This book is to promote participatory research-a practically focused, rigorous approach to addressing core issues of concern to practitioners and recipients of care-as an appropriate research methodology within the field of palliative care...The book is divided into three sections. The first, Groundings, looks at the different theoretical frameworks of participatory research, each chapter illustrated with examples from actual participatory research. A desire for social justice seemed to be a recurring motivational theme. The second section describes exemplars of action research in palliative care - from improving bereavement support for people with intellectual disability in England, to improving pain management in Canadian long-term care facilities. The final section deals with issues in participatory research, including power, community, gender, as well as the rigour and quality of the research itself. Roger Woodfruff for IAHPC Newsletter, April 2013
About the Author
Jo Hockley currently works as a nurse consultant leading the Care Home Project Team at St Christopher's Hospice, London, where she has been working since 1978. She has set up two hospital-based palliative care teams - one at St Bartholomew's Hospital, London and one at the Western General Hospital, Edinburgh. Since 2000, Jo has been concentrating on developing a palliative care approach for care homes. She undertook a PhD at the University of Edinburgh using action research to study death and dying in nursing care homes. This work underpins her current work in London, implementing the Gold Standards Framework in care homes across five primary care trusts. Jo is also involved in two research projects: a trial looking at the facilitation of developing end of life skills for staff in nursing care homes and an action evaluation of the NAMASTE CARE programme for people with advanced dementia in nursing homes. Jo is an editor of the End of Life Care Journal and has published widely on palliative care.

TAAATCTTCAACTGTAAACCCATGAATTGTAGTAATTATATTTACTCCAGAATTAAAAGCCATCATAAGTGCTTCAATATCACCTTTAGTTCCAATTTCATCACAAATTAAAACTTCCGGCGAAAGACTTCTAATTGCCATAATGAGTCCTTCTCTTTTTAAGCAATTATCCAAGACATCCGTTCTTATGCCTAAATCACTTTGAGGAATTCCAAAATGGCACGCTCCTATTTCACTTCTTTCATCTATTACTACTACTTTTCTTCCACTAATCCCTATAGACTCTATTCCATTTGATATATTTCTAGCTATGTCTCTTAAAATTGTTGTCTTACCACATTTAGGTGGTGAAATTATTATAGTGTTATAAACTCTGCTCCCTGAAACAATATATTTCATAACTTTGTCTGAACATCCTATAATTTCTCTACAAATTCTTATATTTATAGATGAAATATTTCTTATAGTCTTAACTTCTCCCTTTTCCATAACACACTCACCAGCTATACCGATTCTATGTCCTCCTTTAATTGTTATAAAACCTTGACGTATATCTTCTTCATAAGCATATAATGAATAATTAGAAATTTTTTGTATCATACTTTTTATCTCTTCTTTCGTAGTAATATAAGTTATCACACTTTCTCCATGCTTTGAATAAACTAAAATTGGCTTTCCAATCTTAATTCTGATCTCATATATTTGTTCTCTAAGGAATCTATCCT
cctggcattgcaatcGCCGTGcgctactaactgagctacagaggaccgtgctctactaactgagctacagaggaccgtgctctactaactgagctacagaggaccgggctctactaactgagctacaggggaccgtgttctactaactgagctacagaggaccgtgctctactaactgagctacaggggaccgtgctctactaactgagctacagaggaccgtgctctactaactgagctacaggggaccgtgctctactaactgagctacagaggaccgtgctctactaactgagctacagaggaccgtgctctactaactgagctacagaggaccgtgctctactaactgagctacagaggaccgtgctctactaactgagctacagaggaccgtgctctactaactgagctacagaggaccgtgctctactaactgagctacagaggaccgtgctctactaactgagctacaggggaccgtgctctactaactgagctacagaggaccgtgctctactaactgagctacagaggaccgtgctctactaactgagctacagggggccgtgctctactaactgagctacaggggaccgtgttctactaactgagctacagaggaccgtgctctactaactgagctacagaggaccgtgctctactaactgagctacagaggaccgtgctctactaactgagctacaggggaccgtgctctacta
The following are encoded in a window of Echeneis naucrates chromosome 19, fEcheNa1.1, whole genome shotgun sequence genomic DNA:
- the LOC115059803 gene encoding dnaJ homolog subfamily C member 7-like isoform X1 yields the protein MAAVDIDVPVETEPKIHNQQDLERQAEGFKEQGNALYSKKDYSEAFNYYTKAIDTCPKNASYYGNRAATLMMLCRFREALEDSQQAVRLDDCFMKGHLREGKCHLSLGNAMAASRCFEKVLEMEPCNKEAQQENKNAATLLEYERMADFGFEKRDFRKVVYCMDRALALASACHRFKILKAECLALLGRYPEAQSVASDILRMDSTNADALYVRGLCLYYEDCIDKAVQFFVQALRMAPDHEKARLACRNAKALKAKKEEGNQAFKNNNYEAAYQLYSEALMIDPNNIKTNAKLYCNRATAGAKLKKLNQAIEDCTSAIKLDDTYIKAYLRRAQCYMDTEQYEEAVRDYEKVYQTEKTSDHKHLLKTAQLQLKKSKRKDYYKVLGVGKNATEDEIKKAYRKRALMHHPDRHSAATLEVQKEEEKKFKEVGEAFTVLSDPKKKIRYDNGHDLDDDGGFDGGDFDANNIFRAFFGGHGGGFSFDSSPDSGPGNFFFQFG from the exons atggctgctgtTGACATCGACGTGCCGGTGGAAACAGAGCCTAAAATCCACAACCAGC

Katherine Froggatt qualified as a Registered Nurse in London following the completion of her Geography degree at Durham University. She worked in radiotherapy and the care for older people before moving into research in both university and hospital settings undertaking research and practice development in the areas of oncology and palliative care. Her interests in the care for older people, dementia, and palliative care have led her to undertake several projects concerned with care homes, end of life care, and public education using ethnographic and participatory research approaches. She currently works at the International Observatory on End of Life Care in the Faculty of Health and Medicine at Lancaster University.
Katharina Heimerl studied and now practices medicine in Austria and holds a licence as General Practitioner. She has a Master's degree in Public Health from the University of California at Berkeley. She joined the Faculty for Interdisciplinary research and Education (IFF) in Vienna in 1995 where she undertook her 'Habilitation' (PhD) in 2006 in the field of palliative care and organization development. From 2010 she has been Head of the Department of Palliative Care and Organizational Ethics at the IFF, University Klagenfurt in Vienna.